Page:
Traditional Media Under the Social Microscope
When Ms Goldspink-Lord posted on the 7 News Facebook page about the “pain and harassment” she suffered as a result of the actions of a Channel 7 reporter and camera crew, the social media community was quick to share her outrage. Within hours thousands of people had posted messages of support for Ms Goldspink Lord and there was a rising tide of anger building against Channel 7.
But as a traditional media outlet, how should you respond when faced with a community backlast over the behaviour of a company employee? The simple answer is to apologise and do it quickly. Unfortunately, Channel 7 opted for a different path, deleting Ms Goldspink’s post from its Facebook page and seeking to dismiss the whole ugly incident as an “error”.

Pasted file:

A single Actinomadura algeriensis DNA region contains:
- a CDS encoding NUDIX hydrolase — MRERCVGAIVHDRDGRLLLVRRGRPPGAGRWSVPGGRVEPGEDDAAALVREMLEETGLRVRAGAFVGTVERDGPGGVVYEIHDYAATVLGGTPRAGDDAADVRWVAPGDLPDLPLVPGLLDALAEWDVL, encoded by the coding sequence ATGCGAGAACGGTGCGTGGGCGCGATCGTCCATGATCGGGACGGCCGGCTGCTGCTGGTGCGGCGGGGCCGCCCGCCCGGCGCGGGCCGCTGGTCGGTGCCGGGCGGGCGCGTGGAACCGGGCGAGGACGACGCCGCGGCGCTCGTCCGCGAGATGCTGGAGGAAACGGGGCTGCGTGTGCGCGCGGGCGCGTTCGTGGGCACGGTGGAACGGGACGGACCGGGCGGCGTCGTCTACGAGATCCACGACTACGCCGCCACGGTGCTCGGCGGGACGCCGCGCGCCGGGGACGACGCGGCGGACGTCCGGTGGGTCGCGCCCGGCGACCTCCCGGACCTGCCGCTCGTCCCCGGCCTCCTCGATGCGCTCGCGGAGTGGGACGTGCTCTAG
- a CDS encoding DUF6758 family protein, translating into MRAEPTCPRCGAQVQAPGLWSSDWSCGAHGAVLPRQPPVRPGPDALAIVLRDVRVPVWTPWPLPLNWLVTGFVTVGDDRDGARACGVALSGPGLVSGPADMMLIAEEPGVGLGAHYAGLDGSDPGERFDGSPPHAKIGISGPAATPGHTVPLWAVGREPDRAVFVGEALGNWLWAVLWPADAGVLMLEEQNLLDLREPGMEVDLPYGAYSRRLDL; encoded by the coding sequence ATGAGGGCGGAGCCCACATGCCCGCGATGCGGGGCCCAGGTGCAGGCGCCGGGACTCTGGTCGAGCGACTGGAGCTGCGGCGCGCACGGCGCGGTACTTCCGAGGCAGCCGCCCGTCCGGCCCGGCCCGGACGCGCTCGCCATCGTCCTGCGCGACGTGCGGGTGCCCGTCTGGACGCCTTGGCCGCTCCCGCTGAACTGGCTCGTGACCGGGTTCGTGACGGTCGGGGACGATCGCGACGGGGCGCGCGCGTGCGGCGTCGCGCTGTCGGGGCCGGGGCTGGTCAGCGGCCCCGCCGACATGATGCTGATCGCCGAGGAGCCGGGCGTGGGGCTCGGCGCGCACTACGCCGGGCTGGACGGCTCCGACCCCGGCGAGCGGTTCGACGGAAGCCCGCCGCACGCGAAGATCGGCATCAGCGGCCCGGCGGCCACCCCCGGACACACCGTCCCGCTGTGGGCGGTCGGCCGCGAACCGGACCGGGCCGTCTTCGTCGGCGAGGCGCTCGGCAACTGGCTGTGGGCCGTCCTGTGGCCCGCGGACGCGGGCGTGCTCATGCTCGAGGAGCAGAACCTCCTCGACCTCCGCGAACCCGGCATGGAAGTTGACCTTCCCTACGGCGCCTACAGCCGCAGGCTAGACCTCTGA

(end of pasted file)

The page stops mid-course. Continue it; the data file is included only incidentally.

In a statement by Director of News at 7 Sydney, Chris Willis, it was claimed that “Ms Goldspink-Lord’s comments were removed from our site in error.” He went on to argue that, “our reporters and camera crews know that grieving families have to be approached with sensitivity and compassion” but it would appear that did not happen in this case.
Channel 7 is not the first corporate to delete posts from social media platforms when things start turning against them and each time the result is the same – the social community triumphs. Traditional media and other corporates need to accept the price to pay for playing in the social media space is openness, transparency and honestly. Traditional media outlets might still control mass media publishing channels but every member of the social media community operates their own niche distribution channel and has the ability to deliver highly targeted and effective messages when it counts.
Our thoughts are with Ms Goldspink-Lord and her family and we hope in the future that “sensitivity and compassion” are not just words on the Channel 7 Facebook page but actions displayed by its reporters and camera crews.